Statistical analysis was carried out using IBM SPSS Statistics version 22.0. The effect of socio-demographic characteristics and symptom levels on the HSCL-25 (depression) and IES-R (as defined in the scale descriptions) on responses regarding problem recognition and beliefs about interventions were examined using Mann–Whitney U tests, Kruskal–Wallis tests, Spearman’s rank correlations or Chi square tests, as appropriate (for the purpose of this analysis, responses to questions concerning the perceived helpfulness of particular interventions were recoded: helpful = 1, harmful = −1, and neither = 0). Pairwise post hoc comparisons of significant socio-demographic characteristics were performed using Dunn’s procedure [25] with a Bonferroni correction for multiple comparisons, with adjusted p values reported. In view of the number of tests conducted, a significance level of 0.010 was employed for all tests. Missing data was low, in the order of <1 % and was handled by listwise deletion. Where appropriate, data for levels of general psychological distress and PTSD symptomatology derived from the Second (2007) Australian National Survey of Mental Health and Wellbeing (NSMHWB) [14] and responses from the 2011 National Survey of Mental Health Literacy and Stigma (NSMHLS) [15] were used for comparative purposes.

Results

The demographic and clinical characteristics of participants (n = 150) are shown in Table 1.
Table 1

Demographic and clinical characteristics of study participants (n = 150)

Characteristics

N (total = 150)

%

Gender

 Male

74

49.3

 Female

76

50.7

Age in years, mean (SD)

32.8 (12.3)

 

Years of education, mean (SD)

6.1 (5.2)

 

Months in Australia, mean (SD)

71.4 (49.6)

 

Months externally displaced, mean (SD)

67.5 (68.8)

 

Arrival status to Australia

 Refugee

64

42.7

 Asylum seeker

52

34.7

 Immigrant

34

22.7

Marital status

 Never married

38

25.3

 Married/partner

97

60.6

 Divorced

2

1.3

 Widowed

13

8.6

Exposure to traumatic events (AWES), mean (SD)

12.9 (3.3)

 

Hopkins symptoms checklist (depression subscale only)a

22

14.7

Probable PTSDb

69

46

a HSCL—25 ≥ 1.75

b IES-R ≥ 34

Clinical characteristics

Forty-six percent of participants met the threshold (≥34) for clinically significant PTSD symptomatology utilizing the IES-R. In comparison, reported rates of PTSD in NSMHWB ranged from 6.4 % for 12-month prevalence to 12.2 % for lifetime prevalence, which are between two to fivefold less than in our sample. Similarly, 14.7 % of our sample was scoring above the cut-off for probable depression (≥1.75) which is greater than both the 12-month and lifetime prevalence rates for depression reported in the NSMHWB of 4.1 and 11.6 %, respectively. The average number of traumatic events experienced by the refugee sample was 12.9 (SD = 3.3).

Mental health literacy survey

In response to the question ‘What would you say is Mariam’s/Ahmad’s main problem?’ 46 respondents (30.7 %) chose PTSD, and a further 39 (26 %) chose fear. Moreover, 23 respondents (15.3 %) thought the character was suffering from depression, with stress being the next most commonly selected option by 19 respondents (12.7 %). Collectively, these responses accounted for 84.7 % of all responses. By way of comparison, 34.3 % of the general Australian public surveyed in the 2011 NSMHLS gave the correct psychiatric label of PSTD to the vignette.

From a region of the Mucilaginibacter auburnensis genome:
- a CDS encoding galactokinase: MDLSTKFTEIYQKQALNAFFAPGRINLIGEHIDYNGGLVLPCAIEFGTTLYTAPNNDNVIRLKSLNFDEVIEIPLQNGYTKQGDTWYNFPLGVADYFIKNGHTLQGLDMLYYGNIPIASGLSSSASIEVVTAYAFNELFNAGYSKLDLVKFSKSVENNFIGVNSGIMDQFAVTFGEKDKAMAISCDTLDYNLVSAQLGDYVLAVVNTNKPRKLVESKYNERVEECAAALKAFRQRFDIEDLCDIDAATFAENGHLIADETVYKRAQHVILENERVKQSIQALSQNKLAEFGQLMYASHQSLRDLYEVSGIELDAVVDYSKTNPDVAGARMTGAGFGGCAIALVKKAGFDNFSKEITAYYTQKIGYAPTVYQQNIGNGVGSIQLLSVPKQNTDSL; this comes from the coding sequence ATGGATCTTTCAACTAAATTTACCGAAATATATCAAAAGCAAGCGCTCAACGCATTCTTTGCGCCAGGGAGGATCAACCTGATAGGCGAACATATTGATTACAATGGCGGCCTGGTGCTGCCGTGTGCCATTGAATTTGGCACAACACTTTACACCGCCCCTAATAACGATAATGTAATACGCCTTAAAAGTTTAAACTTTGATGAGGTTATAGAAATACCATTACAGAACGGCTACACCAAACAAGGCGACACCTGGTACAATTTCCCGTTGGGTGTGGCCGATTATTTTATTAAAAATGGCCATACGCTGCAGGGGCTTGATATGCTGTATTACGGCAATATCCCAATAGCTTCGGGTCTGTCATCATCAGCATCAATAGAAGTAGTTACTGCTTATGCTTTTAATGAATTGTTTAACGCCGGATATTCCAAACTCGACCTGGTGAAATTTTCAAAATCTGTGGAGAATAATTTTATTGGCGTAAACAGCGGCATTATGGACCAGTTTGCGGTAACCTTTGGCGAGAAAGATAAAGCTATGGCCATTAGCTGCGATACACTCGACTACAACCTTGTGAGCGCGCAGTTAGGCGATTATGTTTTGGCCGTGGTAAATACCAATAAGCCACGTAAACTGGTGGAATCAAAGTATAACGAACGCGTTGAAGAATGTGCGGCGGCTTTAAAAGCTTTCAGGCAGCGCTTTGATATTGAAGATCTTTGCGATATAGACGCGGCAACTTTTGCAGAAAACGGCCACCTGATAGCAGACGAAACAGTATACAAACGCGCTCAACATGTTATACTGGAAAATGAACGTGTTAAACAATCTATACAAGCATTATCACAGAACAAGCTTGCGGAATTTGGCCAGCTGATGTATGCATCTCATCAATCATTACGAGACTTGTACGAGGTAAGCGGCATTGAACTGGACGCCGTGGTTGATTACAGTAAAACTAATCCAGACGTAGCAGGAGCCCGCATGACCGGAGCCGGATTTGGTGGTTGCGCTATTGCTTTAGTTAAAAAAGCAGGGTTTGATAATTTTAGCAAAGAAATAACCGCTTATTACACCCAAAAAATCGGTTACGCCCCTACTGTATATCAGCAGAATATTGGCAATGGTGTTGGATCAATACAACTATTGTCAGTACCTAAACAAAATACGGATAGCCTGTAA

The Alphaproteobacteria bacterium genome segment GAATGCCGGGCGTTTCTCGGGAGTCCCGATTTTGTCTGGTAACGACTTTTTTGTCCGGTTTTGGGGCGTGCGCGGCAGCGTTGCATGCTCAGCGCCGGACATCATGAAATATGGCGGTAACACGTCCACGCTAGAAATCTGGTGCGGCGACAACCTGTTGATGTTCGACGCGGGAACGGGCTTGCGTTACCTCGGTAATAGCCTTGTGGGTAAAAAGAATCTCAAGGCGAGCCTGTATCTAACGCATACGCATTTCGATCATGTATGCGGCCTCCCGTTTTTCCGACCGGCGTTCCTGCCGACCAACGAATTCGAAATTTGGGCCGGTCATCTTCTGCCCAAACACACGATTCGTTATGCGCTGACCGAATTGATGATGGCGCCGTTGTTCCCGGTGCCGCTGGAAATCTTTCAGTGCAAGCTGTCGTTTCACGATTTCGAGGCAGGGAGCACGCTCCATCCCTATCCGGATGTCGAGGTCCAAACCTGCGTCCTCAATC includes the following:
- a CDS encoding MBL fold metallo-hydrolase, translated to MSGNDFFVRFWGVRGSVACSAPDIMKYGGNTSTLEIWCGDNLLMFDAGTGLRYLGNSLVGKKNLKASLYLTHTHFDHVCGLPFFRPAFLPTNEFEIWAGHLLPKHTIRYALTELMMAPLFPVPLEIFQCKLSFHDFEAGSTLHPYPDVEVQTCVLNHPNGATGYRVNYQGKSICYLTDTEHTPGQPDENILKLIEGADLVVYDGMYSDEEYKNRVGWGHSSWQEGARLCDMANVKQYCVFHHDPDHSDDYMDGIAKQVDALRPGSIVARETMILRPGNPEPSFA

Table 2 shows the percentage of respondents who considered interventions within each subcategory (treatment activities, medicines or people) as ‘helpful’, ‘harmful’ or ‘neither’ for the problem described. As can be seen, ‘improving diet or exercise’ was the treatment activity most often considered helpful (96.7 %) followed by ‘getting information about the problem’ and ‘psychotherapy focusing on past’ (both responses equally selected by 86.7 %). The single most helpful treatment activity selected was ‘finding new hobbies’ (18 %). By comparison, the top three helpful interventions selected by participants in the NSMHLS were ‘physical activity’ (93.5 %) ‘get out more’ (88 %), and ‘learn relaxation’ (87.9 %). With respect to medication, ‘vitamins and minerals’ were most commonly noted as helpful (76 %), with ‘herbal medicine’ seen to be the most helpful medication (33.3 %). This differs slightly from that reported in the NSMHLS, where ‘antidepressants’ (43.4 %) and ‘vitamins’ (36.6 %) were seen as helpful. In terms of assistance from people, the Afghan participants most frequently cited psychiatrists as being helpful (99.3 %), followed by psychologists (98.7 %) and GPs (90.7 %). In the NSMHLS, by comparison, the persons considered most likely to be helpful were counselors (91.3 %), GPs (85.6 %) and psychiatrists (84.2 %).
Table 2

Perceived helpfulness of interventions for PTSD among study participants (n = 150)

Interventions

Helpful

Harmful

Neither

Most helpfula

Treatments and activities

 Reading Koran or Bible

62

0

38.0

6

 Finding new hobbies

86

0

14

18

 Psychotherapy focusing on relationships with others

64

2.7

33.3

1.3

 Prayer session

37.3

10.7

52

1.3

 Improving diet or exercise

96.7

0

3.3

16

 Psychotherapy focusing on past

86.7

3.3

10

14

 Relaxation

63.3

2

34.7

2

 Psychotherapy focusing on changing thoughts and behaviours

84

1.3

14.7

14.7

 Getting information about problem

86.7

1.3

12.0

13.3

 Reading a self-help book

32.7

10.7

32.7

0

 Trying to deal with problem alone

7.3

76.7

16.0

0

 Talking about problem

56.7

10.0

33.3

9.3

 Admission to a psychiatric hospital

38

28.7

33.3

2.7